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Presentation Fraktur of a Double Eagle
David Kulp (1777–1834)

Location: Pennsylvania, United States

Date: c. 1815

Materials: Watercolor and ink on paper

Dimensions: 7 5/8 × 6 1/4"

Credit: Gift of Ralph Esmerian

Accession Number: 2005.8.40

Photo credit: Sotheby's

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Description

Birds were an endless source of fascination to the Pennsylvania Germans. This meticulously drawn fraktur of a double-headed eagle recalls the Hapsburg imperial arms. It is by David Kulp, a Mennonite schoolmaster in the northwestern townships of Bucks County, Pennsylvania. Once a student of fraktur artist John Adam Eyer, as an adult Kulp worked at the very schools in which Eyer had taught, making large numbers of Notenbüchlein (booklets of musical notation), and bookplates for hymnals. He also served as a scrivener, auction clerk, auditor, appraiser, and assessor.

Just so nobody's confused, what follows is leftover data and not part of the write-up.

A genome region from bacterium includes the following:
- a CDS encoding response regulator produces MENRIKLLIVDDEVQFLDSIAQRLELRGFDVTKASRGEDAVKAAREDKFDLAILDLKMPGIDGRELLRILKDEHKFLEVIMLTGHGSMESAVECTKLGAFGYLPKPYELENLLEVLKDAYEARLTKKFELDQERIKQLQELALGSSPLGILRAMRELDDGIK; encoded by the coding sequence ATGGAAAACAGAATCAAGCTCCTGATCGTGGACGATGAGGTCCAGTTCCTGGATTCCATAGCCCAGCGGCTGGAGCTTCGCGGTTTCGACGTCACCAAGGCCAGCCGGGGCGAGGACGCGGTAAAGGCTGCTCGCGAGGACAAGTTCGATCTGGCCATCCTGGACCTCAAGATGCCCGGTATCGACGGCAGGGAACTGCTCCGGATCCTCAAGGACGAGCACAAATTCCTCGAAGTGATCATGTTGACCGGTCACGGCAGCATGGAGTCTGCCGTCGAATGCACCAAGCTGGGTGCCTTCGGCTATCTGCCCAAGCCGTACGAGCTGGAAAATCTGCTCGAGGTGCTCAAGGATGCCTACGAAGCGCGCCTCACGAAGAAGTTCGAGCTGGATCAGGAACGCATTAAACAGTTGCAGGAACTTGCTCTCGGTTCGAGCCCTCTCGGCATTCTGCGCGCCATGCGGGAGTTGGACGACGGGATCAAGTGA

Stacy C. Hollander, "Presentation Fraktur of a Double Eagle," exhibition label for Jubilation|Rumination: Life, Real and Imagined. Stacy C. Hollander, curator. New York: American Folk Art Museum, 2012.


Presentation Fraktur of a Double Eagle
Date: c. 1815
Artist:
Dimensions: 7 5/8 × 6 1/4"
Materials: Watercolor and ink on paper
Credit Line: Gift of Ralph Esmerian
Place/Region: United States
Description: Drawing, pen and ink of double-headed hapsburg eagle, with feathered pattern overall with red and yellow ink. Spread tail wings and splayed legs. Floral elements, top L and R with tulips and leaves. Border 4 sides in red, yellow, black.
Accession Number: 2005.8.40
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